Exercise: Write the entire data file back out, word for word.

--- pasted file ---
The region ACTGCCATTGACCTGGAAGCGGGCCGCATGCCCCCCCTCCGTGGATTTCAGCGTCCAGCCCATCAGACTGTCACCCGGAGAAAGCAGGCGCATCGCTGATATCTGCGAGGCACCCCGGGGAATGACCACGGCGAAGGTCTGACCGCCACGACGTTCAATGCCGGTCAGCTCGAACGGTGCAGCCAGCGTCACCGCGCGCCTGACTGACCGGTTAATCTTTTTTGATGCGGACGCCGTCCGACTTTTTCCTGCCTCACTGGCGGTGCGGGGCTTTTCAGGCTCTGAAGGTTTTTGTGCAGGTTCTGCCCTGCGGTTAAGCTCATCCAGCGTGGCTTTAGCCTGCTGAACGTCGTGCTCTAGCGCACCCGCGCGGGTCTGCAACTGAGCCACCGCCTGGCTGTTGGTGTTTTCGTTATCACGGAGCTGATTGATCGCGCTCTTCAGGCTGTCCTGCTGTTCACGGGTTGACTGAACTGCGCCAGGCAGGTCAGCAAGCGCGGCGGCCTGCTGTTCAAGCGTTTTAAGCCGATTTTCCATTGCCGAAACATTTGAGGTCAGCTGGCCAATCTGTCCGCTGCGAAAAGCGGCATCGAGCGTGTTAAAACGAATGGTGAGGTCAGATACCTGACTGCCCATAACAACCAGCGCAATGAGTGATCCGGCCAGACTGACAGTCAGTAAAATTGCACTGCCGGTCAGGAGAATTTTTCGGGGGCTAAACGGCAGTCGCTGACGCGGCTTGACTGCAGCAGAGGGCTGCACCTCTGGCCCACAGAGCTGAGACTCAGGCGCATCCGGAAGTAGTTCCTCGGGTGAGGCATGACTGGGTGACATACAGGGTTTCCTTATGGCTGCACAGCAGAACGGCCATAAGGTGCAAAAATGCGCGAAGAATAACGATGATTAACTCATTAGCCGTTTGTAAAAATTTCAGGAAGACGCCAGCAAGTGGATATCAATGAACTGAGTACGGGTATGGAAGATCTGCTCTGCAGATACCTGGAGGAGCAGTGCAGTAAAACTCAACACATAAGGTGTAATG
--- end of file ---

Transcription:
The region ACTGCCATTGACCTGGAAGCGGGCCGCATGCCCCCCCTCCGTGGATTTCAGCGTCCAGCCCATCAGACTGTCACCCGGAGAAAGCAGGCGCATCGCTGATATCTGCGAGGCACCCCGGGGAATGACCACGGCGAAGGTCTGACCGCCACGACGTTCAATGCCGGTCAGCTCGAACGGTGCAGCCAGCGTCACCGCGCGCCTGACTGACCGGTTAATCTTTTTTGATGCGGACGCCGTCCGACTTTTTCCTGCCTCACTGGCGGTGCGGGGCTTTTCAGGCTCTGAAGGTTTTTGTGCAGGTTCTGCCCTGCGGTTAAGCTCATCCAGCGTGGCTTTAGCCTGCTGAACGTCGTGCTCTAGCGCACCCGCGCGGGTCTGCAACTGAGCCACCGCCTGGCTGTTGGTGTTTTCGTTATCACGGAGCTGATTGATCGCGCTCTTCAGGCTGTCCTGCTGTTCACGGGTTGACTGAACTGCGCCAGGCAGGTCAGCAAGCGCGGCGGCCTGCTGTTCAAGCGTTTTAAGCCGATTTTCCATTGCCGAAACATTTGAGGTCAGCTGGCCAATCTGTCCGCTGCGAAAAGCGGCATCGAGCGTGTTAAAACGAATGGTGAGGTCAGATACCTGACTGCCCATAACAACCAGCGCAATGAGTGATCCGGCCAGACTGACAGTCAGTAAAATTGCACTGCCGGTCAGGAGAATTTTTCGGGGGCTAAACGGCAGTCGCTGACGCGGCTTGACTGCAGCAGAGGGCTGCACCTCTGGCCCACAGAGCTGAGACTCAGGCGCATCCGGAAGTAGTTCCTCGGGTGAGGCATGACTGGGTGACATACAGGGTTTCCTTATGGCTGCACAGCAGAACGGCCATAAGGTGCAAAAATGCGCGAAGAATAACGATGATTAACTCATTAGCCGTTTGTAAAAATTTCAGGAAGACGCCAGCAAGTGGATATCAATGAACTGAGTACGGGTATGGAAGATCTGCTCTGCAGATACCTGGAGGAGCAGTGCAGTAAAACTCAACACATAAGGTGTAATG